Perth Mint told to step up efforts to stop money laundering
An ex-bikie bought gold worth $27,000 using a debit card and a driver's licence for identification. Photo: AAP
The Perth Mint will be forced to prove it will be able to meet money-laundering laws, following an audit by the financial regulator.
The WA government-owned corporation has avoided financial penalties for failing to comply with money-laundering and counter terrorism financing laws, but it will be given until April 2025 to clean up its act as part of an enforceable undertaking.
An audit by the Australian Transaction Reports and Analysis Centre came after concerns a former bikie bought gold worth $27,000 using a debit card, with only a driver’s licence for identification.
The mint will be required to prove to AUSTRAC it was making consistent progress as part of remediation efforts.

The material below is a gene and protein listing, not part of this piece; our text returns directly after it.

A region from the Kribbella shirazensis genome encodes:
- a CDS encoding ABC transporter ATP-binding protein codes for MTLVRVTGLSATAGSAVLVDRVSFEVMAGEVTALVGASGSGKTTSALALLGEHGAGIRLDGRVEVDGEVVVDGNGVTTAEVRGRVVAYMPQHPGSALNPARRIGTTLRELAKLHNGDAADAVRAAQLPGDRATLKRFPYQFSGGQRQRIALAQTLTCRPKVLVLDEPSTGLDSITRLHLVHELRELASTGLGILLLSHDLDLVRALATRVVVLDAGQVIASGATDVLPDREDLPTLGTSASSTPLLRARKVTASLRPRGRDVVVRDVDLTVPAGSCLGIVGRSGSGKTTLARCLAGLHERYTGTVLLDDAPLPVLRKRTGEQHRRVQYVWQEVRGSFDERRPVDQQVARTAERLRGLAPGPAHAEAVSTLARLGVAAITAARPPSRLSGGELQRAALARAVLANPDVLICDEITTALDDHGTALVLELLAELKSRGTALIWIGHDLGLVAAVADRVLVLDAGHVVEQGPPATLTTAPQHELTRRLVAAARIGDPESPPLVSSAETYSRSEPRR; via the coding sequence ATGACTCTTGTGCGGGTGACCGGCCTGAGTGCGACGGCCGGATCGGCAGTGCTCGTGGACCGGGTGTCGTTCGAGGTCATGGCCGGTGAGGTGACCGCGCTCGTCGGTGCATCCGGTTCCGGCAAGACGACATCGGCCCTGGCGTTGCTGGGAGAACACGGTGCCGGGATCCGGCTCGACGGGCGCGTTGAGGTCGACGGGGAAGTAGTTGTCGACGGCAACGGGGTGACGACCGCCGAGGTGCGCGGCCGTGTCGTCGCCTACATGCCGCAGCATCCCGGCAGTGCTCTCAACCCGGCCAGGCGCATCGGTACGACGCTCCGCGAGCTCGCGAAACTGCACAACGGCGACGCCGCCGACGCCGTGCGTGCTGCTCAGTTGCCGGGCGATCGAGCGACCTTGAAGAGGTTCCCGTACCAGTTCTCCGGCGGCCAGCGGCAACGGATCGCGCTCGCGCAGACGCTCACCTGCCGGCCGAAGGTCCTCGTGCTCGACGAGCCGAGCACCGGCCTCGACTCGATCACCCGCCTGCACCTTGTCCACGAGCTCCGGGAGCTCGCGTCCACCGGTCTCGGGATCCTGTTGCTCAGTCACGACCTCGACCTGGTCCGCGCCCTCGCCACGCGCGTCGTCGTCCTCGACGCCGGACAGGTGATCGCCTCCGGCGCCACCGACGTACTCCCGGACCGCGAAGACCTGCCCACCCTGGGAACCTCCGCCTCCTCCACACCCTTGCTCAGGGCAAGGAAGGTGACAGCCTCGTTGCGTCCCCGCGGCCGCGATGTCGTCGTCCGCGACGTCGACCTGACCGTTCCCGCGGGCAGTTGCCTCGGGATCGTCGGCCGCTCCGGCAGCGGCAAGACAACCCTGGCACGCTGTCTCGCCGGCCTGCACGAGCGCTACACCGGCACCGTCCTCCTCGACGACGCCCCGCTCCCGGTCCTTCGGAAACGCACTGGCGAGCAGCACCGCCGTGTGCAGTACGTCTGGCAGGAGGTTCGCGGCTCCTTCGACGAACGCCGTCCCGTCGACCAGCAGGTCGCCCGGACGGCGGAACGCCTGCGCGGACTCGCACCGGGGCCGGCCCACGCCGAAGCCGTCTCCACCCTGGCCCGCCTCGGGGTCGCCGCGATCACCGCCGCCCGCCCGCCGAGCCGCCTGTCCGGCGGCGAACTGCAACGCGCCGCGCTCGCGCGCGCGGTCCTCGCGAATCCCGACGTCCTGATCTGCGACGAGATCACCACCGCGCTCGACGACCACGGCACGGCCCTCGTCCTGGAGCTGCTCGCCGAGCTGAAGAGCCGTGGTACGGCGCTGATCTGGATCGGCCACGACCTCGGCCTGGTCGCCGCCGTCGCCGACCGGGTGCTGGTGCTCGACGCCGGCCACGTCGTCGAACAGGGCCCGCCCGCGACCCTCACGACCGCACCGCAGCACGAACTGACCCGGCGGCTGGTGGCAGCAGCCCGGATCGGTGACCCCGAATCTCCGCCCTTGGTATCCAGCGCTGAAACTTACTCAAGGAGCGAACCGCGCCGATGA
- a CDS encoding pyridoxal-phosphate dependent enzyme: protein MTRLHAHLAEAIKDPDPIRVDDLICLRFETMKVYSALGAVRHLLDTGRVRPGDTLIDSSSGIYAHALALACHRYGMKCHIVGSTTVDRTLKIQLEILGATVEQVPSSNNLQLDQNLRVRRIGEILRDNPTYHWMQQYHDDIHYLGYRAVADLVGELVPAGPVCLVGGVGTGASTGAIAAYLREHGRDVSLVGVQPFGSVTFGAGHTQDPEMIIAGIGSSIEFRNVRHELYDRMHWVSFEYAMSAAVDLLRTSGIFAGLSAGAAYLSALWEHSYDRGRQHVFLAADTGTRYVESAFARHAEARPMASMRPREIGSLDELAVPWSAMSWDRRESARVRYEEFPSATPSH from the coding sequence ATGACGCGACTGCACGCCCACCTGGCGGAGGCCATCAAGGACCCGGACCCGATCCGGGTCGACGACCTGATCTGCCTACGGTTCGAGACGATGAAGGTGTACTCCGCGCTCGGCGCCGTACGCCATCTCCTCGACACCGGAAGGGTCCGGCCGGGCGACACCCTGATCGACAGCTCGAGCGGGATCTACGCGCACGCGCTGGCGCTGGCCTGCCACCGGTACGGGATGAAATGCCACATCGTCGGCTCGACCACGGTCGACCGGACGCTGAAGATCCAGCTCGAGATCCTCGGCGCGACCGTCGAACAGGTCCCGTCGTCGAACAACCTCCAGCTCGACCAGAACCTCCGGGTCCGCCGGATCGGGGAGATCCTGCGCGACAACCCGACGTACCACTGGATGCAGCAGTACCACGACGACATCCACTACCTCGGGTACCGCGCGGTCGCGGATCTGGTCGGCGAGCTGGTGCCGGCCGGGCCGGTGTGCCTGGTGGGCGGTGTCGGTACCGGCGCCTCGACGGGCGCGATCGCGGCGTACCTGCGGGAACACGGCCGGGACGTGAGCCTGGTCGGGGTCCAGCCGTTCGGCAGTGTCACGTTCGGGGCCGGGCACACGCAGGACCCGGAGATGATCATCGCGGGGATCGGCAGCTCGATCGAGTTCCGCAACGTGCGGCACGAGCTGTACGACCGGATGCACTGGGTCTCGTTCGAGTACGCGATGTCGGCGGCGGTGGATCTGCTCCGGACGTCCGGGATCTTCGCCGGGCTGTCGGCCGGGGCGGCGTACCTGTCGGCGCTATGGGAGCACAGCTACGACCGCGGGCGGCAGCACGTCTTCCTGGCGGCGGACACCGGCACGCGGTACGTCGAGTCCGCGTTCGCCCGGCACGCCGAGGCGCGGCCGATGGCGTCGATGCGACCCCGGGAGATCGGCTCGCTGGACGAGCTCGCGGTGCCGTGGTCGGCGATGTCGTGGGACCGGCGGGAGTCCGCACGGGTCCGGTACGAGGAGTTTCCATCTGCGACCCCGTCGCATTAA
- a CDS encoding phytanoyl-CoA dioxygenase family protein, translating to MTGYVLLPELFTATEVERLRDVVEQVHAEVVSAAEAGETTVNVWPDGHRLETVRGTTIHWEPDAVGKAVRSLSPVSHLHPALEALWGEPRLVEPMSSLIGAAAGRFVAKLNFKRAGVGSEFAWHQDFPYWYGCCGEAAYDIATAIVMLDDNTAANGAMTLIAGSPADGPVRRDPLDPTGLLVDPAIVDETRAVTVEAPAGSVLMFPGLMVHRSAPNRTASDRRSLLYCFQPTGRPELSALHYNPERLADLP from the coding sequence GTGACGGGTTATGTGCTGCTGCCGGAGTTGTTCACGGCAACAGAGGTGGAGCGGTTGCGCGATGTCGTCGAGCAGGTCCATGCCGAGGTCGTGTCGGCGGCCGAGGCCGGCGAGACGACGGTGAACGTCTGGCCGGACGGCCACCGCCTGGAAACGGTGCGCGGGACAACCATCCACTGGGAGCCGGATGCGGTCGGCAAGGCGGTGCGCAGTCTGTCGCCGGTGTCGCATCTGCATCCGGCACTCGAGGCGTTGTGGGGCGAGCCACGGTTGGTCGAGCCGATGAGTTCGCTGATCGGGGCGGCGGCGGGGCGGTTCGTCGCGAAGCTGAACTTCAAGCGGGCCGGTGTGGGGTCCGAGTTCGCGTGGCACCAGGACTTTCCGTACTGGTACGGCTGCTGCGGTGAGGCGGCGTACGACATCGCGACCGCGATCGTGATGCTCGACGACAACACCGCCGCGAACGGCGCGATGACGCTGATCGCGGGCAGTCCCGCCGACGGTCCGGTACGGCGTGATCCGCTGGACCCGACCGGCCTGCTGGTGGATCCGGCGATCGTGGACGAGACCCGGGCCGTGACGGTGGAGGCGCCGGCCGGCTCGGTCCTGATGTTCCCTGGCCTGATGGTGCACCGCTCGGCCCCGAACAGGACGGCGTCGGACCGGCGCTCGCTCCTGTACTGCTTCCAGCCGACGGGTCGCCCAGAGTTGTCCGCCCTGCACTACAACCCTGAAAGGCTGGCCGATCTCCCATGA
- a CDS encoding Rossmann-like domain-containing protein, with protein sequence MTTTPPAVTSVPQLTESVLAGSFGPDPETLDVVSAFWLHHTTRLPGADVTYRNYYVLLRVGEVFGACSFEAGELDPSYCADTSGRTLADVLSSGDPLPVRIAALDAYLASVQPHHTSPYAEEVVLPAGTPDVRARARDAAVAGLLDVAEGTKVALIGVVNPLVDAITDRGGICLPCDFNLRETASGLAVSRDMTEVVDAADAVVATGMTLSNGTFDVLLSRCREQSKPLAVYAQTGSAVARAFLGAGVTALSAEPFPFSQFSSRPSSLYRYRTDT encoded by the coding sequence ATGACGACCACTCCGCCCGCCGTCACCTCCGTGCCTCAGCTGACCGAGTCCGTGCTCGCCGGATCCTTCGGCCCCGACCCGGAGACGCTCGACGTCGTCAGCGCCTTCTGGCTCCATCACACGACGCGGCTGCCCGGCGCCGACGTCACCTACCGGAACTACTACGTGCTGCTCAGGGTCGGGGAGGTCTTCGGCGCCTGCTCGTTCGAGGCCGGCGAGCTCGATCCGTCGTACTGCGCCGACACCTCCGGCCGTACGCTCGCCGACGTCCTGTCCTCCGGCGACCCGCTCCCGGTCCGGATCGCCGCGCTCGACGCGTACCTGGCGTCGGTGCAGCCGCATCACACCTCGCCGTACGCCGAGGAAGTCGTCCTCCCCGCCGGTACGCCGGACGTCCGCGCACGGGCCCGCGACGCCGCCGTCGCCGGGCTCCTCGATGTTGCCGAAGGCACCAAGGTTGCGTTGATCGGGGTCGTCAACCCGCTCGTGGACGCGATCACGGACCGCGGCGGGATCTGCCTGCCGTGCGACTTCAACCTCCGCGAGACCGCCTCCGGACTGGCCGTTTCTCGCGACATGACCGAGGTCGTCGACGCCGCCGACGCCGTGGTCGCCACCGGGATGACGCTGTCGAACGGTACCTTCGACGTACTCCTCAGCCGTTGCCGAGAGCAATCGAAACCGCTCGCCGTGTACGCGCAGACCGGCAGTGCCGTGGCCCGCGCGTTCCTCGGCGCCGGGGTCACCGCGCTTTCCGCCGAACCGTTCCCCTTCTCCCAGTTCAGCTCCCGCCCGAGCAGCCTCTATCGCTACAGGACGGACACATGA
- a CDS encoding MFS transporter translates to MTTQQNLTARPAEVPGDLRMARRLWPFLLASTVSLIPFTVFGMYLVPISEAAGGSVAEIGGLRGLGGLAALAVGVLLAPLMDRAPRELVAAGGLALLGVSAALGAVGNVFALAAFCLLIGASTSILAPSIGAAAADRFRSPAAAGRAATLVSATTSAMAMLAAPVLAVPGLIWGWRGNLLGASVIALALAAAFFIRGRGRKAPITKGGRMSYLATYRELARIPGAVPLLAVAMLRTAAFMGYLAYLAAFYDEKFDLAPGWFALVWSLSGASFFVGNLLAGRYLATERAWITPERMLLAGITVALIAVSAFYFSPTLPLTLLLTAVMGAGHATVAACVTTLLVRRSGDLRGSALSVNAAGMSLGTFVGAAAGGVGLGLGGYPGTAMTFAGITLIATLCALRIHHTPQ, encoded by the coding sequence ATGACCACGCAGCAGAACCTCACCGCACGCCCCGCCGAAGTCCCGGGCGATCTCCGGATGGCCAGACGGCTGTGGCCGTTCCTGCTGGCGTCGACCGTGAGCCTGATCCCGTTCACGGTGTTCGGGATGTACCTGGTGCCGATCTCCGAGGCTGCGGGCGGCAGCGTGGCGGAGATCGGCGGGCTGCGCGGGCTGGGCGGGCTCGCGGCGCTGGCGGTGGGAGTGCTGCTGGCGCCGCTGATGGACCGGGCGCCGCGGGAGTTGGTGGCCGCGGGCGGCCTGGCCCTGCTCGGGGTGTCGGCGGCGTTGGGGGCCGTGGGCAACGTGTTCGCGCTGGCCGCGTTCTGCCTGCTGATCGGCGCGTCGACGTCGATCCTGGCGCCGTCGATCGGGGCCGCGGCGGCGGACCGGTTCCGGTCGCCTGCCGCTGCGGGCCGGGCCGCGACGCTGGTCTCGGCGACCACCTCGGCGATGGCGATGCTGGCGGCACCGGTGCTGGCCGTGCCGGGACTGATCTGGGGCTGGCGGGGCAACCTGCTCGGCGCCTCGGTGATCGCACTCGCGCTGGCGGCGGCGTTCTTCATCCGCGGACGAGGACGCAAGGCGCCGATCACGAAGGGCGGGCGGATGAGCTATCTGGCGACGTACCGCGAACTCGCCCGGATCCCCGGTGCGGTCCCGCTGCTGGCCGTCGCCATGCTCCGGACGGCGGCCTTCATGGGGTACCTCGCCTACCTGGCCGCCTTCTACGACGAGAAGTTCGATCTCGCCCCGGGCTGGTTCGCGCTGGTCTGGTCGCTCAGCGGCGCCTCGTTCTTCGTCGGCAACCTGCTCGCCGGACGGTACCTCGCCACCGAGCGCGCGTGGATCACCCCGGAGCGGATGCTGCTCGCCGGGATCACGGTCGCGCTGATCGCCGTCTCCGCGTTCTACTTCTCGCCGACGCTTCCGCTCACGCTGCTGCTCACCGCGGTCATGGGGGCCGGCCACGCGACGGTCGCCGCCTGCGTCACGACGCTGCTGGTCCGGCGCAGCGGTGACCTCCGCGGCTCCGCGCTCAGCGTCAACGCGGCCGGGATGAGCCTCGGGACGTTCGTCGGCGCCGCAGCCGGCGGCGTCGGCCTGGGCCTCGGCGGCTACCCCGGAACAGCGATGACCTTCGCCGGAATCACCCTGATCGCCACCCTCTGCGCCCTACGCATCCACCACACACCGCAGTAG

The mint could face action in the Federal Court or fines if it does not comply with the undertaking.
The regulator’s acting chief executive Peter Soros said the action would ensure the mint was able to comply with money-laundering laws.
“All businesses enrolled with AUSTRAC must have robust systems in place to ensure they meet their anti-money laundering/counter-terrorism financing obligations,” he said.
“Businesses like (the mint) are the front line of defence in protecting Australia’s financial system from exploitation by criminals.”
Mint chief executive Paul Graham said the organisation was committed to meeting its obligations.
“People are willing to learn, get better, listen to the feedback, work with AUSTRAC and get it right,” he said in Perth on Thursday.
“(The failures were) a case of we didn’t know what we didn’t know at the time and these go a long way back.
“What I am more focused on is not what we did we get wrong, what are we now doing to fix it.”
The WA government had earmarked $34 million to overhaul compliance within the mint and also ordered a strategic review.
A Senate inquiry was also ordered to examine issues with the Perth Mint.